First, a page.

Okay sorry for the offense. Well my question was: So if I delete the earliest savestate then the data which never has been changed since that state won't be deleted, even though it was only backed up in this state? Is a simple yes or no question. I may answer other peoples questions in this section as redemption (don't know if this is the right word) when I find some time but unfortunatly got a bunch of schoolwork for the next weeks
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12 May 2011   #9
larrymcg

Windows 7 Home Premium 64bit
 
 

I'll attempt an answer, hoping not to lead anyone astray!
If you delete the earliest "savestate" (with the 100GB of data in your example), the 100GB of backup copies (which are on your external hard drive) are gone. As long as you haven't deleted the actual files themselves (on your internal hard drive), the actual files still exist on the internal drive. Just the backup copies are gone.

I also wonder about the remaining 30GB of backups of new/changed files. Are they accessible and restoreable after the 100GB set is deleted?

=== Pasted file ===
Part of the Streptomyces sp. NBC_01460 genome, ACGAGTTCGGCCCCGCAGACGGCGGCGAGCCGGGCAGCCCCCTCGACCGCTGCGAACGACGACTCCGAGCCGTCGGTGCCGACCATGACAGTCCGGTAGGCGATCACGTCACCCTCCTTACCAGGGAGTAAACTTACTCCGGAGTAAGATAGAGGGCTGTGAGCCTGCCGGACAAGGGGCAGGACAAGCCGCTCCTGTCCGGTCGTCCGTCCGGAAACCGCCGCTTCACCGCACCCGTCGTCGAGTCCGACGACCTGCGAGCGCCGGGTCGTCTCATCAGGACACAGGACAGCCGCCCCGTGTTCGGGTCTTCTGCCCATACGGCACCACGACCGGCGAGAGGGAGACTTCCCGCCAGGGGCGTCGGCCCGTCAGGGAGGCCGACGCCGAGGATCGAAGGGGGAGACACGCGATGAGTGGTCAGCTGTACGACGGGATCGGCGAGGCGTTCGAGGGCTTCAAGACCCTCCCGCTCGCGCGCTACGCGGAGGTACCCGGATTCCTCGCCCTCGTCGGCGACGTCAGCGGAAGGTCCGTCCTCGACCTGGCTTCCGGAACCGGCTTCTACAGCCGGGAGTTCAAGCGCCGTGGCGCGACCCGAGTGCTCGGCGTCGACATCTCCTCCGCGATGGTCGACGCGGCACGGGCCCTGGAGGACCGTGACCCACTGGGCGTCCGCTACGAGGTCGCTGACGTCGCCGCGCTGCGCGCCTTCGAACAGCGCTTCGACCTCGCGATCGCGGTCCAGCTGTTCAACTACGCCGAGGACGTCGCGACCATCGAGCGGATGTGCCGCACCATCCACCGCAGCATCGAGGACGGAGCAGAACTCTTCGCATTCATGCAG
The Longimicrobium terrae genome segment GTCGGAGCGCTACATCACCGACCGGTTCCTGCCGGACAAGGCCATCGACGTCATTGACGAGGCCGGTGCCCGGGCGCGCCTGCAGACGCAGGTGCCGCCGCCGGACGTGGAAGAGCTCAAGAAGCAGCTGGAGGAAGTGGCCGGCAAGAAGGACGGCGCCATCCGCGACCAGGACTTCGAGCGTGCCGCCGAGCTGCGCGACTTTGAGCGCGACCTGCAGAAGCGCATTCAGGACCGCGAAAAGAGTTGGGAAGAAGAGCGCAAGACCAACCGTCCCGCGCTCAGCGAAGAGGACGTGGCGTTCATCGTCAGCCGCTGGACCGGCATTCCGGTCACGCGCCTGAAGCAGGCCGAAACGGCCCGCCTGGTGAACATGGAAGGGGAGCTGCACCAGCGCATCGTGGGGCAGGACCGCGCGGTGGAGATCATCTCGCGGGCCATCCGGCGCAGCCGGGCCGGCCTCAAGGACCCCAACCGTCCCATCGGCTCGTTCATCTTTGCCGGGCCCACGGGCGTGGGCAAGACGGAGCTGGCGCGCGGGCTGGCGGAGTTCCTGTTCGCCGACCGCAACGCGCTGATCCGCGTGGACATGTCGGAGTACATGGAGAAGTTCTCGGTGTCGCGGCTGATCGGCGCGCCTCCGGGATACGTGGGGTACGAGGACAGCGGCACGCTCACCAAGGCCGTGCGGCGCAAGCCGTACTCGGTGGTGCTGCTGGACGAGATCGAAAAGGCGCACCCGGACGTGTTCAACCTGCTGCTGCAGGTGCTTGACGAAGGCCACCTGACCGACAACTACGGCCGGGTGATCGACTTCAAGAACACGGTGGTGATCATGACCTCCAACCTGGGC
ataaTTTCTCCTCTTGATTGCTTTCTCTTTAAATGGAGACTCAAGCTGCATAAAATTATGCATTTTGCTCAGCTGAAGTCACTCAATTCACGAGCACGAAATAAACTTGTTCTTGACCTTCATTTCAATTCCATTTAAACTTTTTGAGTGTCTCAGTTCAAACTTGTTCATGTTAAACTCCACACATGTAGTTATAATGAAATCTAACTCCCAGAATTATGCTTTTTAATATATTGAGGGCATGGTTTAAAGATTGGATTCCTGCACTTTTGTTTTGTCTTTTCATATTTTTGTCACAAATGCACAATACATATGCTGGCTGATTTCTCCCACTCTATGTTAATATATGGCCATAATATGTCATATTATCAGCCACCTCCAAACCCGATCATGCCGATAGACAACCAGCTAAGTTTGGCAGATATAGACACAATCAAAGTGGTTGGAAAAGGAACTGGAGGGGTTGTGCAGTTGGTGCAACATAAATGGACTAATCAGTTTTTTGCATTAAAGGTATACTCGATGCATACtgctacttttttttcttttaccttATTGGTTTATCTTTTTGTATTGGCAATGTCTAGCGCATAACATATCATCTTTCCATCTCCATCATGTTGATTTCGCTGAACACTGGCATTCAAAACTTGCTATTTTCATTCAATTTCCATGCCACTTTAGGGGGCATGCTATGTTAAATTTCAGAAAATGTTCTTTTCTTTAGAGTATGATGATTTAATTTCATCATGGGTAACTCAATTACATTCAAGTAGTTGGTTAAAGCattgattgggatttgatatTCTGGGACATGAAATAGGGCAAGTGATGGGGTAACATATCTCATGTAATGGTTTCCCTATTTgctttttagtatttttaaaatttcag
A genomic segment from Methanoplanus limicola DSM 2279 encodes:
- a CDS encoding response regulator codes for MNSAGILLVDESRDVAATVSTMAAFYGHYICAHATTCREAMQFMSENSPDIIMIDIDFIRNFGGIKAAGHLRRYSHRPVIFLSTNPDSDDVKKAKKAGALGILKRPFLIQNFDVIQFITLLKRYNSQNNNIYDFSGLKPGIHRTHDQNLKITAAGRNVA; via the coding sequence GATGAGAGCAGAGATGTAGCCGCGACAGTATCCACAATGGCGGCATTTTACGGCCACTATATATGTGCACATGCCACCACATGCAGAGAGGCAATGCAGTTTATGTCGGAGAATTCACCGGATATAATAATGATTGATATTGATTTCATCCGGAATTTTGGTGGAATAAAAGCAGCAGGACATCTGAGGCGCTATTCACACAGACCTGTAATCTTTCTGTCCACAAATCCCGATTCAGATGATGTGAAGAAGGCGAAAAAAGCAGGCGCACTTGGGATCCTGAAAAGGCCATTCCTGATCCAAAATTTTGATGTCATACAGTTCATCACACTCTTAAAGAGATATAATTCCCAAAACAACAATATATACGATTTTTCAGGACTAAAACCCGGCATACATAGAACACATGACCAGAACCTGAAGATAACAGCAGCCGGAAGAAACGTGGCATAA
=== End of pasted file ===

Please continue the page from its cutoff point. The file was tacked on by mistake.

--Larry
My System SpecsSystem Spec
12 May 2011   #10
larrymcg

Windows 7 Home Premium 64bit
 
 

Well, maybe I am leading folks astray!

Backup&Restore lets you delete a backup set (which has a base level backup plus incrementals). It doesn't provide a way to delete just the base level backup. So in the OP's example, if there is only one backup set containing the original 100GBs and the 30GBs of new/modified files, then the B&R option is to delete the entire 130GBs.

From time to time B&R will start another backup set with a base level backup (containing all current files). It will then start adding incrementas to the backup set.

So I think I'm confused about how the OP was going to delete the base level (100GB) backup without also deleting the 30GBs of incrementals.

--Larry